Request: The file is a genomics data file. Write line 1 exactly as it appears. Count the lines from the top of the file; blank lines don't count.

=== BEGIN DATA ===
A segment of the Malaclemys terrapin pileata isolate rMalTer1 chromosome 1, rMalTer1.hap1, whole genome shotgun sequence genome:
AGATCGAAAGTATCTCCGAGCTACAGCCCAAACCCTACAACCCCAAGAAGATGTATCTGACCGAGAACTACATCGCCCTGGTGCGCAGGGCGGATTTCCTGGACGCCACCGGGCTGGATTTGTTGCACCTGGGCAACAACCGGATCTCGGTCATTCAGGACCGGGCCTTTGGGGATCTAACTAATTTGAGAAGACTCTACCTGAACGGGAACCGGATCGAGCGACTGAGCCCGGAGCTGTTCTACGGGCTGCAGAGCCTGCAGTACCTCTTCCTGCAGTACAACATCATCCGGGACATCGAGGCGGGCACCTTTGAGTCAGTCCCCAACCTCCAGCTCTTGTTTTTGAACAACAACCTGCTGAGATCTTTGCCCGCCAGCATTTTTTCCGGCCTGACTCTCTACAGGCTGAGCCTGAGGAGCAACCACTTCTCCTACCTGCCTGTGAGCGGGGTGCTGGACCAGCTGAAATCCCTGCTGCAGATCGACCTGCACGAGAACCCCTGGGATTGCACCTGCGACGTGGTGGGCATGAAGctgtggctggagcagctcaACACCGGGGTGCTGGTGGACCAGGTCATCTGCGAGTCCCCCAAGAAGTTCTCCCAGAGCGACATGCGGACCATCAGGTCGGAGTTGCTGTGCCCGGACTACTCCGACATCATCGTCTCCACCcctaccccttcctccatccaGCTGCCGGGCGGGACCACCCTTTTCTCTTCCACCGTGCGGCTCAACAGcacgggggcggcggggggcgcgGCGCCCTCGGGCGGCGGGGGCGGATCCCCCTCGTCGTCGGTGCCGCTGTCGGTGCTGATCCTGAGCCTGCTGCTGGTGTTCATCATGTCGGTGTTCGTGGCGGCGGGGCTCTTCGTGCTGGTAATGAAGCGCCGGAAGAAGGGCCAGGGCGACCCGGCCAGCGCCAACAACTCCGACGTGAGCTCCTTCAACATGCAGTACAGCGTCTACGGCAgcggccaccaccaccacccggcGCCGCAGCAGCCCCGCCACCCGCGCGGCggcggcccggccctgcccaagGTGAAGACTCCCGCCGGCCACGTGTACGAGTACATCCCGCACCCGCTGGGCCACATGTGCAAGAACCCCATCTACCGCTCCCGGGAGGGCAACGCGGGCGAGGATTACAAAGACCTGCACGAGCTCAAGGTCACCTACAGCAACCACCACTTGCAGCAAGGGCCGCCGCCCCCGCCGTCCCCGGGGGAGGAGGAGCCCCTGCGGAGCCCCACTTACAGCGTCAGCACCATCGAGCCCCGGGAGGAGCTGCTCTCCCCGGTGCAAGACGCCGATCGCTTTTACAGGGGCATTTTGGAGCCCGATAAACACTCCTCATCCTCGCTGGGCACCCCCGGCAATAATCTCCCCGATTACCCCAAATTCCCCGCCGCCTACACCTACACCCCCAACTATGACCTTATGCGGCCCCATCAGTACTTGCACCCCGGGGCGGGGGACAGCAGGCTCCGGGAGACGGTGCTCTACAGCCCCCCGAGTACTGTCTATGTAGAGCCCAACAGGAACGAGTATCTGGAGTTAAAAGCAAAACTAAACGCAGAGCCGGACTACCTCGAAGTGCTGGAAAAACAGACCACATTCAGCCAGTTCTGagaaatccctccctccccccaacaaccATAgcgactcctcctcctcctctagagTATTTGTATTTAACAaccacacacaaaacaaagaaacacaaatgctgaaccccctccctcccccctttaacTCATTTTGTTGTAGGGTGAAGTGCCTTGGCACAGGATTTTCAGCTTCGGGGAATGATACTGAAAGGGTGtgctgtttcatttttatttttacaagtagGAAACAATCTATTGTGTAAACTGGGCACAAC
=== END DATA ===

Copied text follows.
A segment of the Malaclemys terrapin pileata isolate rMalTer1 chromosome 1, rMalTer1.hap1, whole genome shotgun sequence genome: